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Save Time • Save Money • Save Labor • Save Oil • No tools required, one hand installation • No expensive hardware needed • No more rags stuffed into hoses • No more messy plastic caps • The ultimate contamination control tool • Eliminate hydraulic oil spills & clean up 213 • Quick installation & ease of usage • Safe for personnel & environment • Industry acclaimed • 100% Made in USA FlangeLock™ Contact Mike Pearl at 914.980.8890 or email: mike@flangelock.com • www.flangelock.com

Liquid Level Gage With No Loose Ends This nylon liquid level gage has a patented snap connection. The end blocks stay locked into the sight during shipping and assembly. This is a time saver for receiving departments and assembly lines, and virtually eliminates scrap. The rugged nylon material is suitable for use on hydraulic reservoirs for off-road and heavy construction vehicles. Oil-Rite Corporation (920) 682-6173 • sales@oilrite.com www.oilrite.com

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TRANSDUCER CYLINDERS! When the pressure’s on, count on the performance and durability of Peninsular Cylinder Company’s Transducer Cylinders. With Eaton’sperformance fixed displacement proven in swing steeldrive mills, foundries & the lumber industry, Peninsular transducer cylinders prove time and time again to be the Features include:  Displacement available, pressures to 320 bar best for23cc all toof250cc your cylinder applications.  Integrated fail-safe mechanical parking brake, brake release valve, FEATURES of Peninsular Transducer Cylinders shockless relief and anti-reverse valve  Compact integrated planetary reduction gearbox • Provides full-stroke precision position feedback anywhere along  Smooth and precise positioning eliminates mechanical shocks  High performance and reliabilitystroke proven bycycle high market accepthe cylinder tance Electronics are efficiency completely enclosed and protected from harsh  Higher• mechanical and volumetric helps reduce power loss and shock prone environments • Embedded transducer technology is available Contact Hydraulic Supply Company • Serviceable without for the complete details. disturbing tie-rod torque 800-432-6413 • Optional protective transducer covers permit the use of all rear cylinder mounts Peninsular Cylinder Company 800-526-7968 Phone: 586-775-7211 Web: www.peninsularcylinders.com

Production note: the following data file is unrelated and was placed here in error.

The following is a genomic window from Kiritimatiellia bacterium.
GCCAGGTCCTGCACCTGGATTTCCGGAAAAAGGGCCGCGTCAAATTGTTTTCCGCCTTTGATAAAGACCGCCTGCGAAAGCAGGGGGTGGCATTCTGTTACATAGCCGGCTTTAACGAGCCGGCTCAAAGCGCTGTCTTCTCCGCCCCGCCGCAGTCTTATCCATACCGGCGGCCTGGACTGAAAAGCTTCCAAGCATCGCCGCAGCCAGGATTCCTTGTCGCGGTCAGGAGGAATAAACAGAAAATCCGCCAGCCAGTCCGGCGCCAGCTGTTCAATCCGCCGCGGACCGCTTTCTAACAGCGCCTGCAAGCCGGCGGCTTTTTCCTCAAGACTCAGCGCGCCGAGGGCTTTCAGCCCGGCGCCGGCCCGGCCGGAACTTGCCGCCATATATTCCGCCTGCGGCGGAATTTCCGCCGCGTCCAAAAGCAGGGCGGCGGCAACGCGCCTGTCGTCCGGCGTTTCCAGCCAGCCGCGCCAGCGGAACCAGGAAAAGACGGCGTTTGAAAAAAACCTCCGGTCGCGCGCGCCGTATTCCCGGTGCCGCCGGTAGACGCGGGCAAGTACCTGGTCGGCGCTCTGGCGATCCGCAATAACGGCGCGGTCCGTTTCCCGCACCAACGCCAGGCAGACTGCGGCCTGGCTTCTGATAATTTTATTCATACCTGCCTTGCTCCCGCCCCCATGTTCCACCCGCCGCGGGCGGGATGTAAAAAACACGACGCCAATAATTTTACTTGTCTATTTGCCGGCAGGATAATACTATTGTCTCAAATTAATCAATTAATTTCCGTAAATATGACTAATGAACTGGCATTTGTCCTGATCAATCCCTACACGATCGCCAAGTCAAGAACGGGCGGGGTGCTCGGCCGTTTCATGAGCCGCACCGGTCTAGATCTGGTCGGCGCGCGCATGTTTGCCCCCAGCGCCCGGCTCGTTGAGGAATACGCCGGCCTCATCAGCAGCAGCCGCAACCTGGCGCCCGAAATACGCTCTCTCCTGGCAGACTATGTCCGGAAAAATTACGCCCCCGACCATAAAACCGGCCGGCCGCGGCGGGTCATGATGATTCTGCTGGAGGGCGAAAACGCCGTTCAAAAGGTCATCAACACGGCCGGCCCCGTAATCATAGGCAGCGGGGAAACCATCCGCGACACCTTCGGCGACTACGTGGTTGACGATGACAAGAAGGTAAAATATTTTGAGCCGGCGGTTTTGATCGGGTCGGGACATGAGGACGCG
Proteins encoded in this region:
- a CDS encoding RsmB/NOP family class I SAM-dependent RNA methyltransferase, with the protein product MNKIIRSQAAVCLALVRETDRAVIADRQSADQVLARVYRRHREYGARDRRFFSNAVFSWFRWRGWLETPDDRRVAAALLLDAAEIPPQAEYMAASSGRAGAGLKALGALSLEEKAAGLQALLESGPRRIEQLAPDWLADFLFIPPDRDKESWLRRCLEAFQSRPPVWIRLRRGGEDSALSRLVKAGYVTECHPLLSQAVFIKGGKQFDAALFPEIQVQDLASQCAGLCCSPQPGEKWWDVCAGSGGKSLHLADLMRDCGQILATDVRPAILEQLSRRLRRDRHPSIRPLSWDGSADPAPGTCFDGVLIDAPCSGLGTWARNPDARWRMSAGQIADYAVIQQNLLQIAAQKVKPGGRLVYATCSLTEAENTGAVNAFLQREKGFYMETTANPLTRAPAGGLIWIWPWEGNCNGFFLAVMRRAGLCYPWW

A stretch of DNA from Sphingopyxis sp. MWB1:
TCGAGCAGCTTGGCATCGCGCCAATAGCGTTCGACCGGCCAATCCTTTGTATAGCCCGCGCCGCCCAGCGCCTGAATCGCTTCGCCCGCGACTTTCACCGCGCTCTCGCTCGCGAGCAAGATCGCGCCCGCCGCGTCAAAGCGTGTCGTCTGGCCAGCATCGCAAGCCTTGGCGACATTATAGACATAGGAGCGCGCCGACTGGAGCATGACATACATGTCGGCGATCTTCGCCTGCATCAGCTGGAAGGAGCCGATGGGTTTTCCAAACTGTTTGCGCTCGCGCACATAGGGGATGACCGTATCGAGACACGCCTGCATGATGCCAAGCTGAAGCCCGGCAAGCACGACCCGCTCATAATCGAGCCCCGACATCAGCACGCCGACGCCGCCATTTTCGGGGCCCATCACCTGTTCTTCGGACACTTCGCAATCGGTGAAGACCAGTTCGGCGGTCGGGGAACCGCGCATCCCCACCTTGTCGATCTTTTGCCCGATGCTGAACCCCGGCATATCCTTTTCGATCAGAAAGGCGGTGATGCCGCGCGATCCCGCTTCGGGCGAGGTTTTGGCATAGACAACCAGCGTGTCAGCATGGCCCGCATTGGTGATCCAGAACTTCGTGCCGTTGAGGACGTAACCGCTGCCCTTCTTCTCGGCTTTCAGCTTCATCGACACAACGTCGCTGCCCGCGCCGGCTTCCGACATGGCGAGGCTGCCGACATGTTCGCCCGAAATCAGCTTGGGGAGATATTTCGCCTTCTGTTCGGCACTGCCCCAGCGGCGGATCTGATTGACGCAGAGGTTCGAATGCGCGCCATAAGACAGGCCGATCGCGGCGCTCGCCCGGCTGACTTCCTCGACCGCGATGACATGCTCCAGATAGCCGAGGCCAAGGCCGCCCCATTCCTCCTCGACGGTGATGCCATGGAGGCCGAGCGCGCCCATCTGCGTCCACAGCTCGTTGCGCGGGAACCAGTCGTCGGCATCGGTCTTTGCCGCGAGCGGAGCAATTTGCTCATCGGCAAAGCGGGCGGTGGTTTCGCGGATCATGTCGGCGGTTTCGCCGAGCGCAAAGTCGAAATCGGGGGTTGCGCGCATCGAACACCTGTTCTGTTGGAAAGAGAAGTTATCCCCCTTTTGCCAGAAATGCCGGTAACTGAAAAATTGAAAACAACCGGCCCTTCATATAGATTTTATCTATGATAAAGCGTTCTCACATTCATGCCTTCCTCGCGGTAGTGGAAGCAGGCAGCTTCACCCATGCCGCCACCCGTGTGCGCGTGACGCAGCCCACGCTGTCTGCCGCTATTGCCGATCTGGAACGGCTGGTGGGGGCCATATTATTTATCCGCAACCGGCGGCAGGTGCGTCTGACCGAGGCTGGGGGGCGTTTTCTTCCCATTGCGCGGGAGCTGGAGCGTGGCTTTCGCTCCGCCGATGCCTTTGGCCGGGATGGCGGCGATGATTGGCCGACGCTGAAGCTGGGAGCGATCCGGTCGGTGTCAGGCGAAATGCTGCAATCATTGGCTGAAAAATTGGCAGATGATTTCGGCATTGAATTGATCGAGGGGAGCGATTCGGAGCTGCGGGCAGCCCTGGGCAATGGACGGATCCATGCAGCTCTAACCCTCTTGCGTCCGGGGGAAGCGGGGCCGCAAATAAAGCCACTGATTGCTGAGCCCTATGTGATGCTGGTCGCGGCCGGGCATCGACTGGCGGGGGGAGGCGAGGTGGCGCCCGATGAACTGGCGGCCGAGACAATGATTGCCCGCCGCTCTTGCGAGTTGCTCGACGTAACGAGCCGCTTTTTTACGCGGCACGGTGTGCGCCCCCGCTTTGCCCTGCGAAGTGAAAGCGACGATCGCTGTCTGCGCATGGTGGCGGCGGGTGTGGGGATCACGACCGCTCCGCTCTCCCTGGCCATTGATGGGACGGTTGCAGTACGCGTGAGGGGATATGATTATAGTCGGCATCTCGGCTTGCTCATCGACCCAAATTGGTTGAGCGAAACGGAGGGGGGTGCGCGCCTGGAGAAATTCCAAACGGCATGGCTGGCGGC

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january/february 2013

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Product Spotlight | Special Advertising Section

“AA” FLANGE, 1DG SERIES DOUBLE PUMPS “A” FLANGE, 2DG SERIES DOUBLE PUMPS “B” FLANGE 3DG SERIES DOUBLE PUMPS

PROTECTION FOR ALL THINGS HYDRAULIC, PNEUMATIC & FLUID POWER MOCAP continues to expand its lines of protective caps and plugs by introducing over 250 NEW Sizes and Styles of plastic Caps & Plugs specifically for Metric, NPT, BSP, JIC, & SAE Threaded Connections, Ports and Fittings. This expands MOCAP’s already extensive lines of Low-Cost Caps, Plugs, Grips, Netting, Tubing and Tapes for Product Protection, Product Finishing and Masking. Most items stocked for immediate shipment. MOCAP www.mocap.com • sales@mocap.com 800.633.6775 • 314.543.4000

2DG and 1DG double pumps available from Houston stock. 3DG series based on factory lead time. Honor Gear Pumps Corp. of Taiwan, with U.S. warehouse in Houston, is pleased to announce local availability of double pumps in “AA” flange and “A” flange. The “B” flange doubles are available subject to factory lead times. OEM inquiries through distribution are welcome. In addition to doubles, all single pumps are kept in stock in Houston, in the 4F17, “AA”, “A”, and “B” flange models. Aluminum body with cast iron flanges and rear covers are standard. Standard stock displacements in the 3GB series pump are 2.31, 2.68, 3.17, and 3.66 cu.in./rev. All other displacements are available subject to factory lead times.

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BSPP, BSPT, ISO 6149 Hydraulic Flanges & Couplings